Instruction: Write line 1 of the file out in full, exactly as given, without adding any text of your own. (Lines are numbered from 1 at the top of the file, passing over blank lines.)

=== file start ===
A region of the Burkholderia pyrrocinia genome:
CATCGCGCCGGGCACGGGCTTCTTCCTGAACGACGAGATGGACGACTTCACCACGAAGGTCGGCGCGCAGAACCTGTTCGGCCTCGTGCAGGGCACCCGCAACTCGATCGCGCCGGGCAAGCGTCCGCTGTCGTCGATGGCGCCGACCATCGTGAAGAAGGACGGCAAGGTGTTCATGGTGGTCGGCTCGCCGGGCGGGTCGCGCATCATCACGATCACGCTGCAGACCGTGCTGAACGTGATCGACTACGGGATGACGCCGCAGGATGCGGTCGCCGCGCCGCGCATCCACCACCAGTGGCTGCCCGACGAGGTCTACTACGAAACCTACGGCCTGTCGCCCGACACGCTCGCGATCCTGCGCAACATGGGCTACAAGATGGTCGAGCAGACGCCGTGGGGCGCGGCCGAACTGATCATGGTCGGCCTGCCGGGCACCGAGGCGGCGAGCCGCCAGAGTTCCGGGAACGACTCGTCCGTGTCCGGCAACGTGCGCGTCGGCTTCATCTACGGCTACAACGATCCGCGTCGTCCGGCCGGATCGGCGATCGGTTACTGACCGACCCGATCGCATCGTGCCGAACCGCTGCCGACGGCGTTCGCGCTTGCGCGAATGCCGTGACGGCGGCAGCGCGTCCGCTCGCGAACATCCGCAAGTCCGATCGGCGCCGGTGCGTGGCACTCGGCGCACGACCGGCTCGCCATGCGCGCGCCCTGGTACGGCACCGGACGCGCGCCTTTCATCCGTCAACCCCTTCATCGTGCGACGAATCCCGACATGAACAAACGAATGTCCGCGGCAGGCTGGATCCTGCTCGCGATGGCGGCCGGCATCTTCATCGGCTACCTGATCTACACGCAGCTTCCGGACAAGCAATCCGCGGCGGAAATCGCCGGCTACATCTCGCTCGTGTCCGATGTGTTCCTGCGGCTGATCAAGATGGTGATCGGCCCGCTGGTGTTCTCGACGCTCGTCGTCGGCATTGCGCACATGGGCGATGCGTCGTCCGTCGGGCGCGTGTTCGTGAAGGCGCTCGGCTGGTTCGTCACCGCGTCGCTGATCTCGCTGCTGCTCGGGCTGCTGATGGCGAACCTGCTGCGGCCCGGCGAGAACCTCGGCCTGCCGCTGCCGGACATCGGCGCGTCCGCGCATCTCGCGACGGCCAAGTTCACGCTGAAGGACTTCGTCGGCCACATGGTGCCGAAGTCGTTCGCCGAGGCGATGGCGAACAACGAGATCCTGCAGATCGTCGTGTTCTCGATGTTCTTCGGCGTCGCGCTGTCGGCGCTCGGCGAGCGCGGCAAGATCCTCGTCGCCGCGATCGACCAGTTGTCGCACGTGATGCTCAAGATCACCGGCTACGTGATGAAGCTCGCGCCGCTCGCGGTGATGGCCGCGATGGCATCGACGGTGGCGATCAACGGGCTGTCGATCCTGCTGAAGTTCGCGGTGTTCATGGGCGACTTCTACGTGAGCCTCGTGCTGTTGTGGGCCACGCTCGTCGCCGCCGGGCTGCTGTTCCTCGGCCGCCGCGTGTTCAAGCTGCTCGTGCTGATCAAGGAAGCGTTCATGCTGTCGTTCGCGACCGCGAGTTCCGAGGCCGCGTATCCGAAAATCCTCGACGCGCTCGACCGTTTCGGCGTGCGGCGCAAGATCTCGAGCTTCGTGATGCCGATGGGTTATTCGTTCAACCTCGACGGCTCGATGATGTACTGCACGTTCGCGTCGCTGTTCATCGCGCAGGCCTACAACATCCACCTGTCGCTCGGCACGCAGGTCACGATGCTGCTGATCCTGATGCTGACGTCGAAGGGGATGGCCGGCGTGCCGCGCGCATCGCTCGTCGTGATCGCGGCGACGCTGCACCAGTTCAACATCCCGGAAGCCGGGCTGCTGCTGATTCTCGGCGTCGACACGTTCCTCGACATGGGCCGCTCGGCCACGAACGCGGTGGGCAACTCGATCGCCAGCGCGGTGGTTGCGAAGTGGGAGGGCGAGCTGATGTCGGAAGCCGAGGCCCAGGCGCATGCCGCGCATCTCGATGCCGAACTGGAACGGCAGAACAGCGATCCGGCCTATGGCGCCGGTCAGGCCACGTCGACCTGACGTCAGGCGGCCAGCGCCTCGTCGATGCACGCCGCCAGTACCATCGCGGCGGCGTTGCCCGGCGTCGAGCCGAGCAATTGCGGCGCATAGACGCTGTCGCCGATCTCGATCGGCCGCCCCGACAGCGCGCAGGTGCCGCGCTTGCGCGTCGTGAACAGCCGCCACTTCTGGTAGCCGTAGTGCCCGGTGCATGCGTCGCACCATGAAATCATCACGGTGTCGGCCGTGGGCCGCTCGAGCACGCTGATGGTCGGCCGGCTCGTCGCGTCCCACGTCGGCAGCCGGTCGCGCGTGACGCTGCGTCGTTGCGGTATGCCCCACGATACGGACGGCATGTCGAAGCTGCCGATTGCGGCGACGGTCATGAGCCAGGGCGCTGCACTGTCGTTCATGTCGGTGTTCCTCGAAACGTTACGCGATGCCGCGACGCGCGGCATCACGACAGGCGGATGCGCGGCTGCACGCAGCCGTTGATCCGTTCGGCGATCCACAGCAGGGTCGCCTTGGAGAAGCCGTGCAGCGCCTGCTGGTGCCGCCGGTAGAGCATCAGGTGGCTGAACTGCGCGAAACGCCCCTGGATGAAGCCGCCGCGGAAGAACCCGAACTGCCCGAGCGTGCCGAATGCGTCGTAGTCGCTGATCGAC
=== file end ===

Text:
A region of the Burkholderia pyrrocinia genome: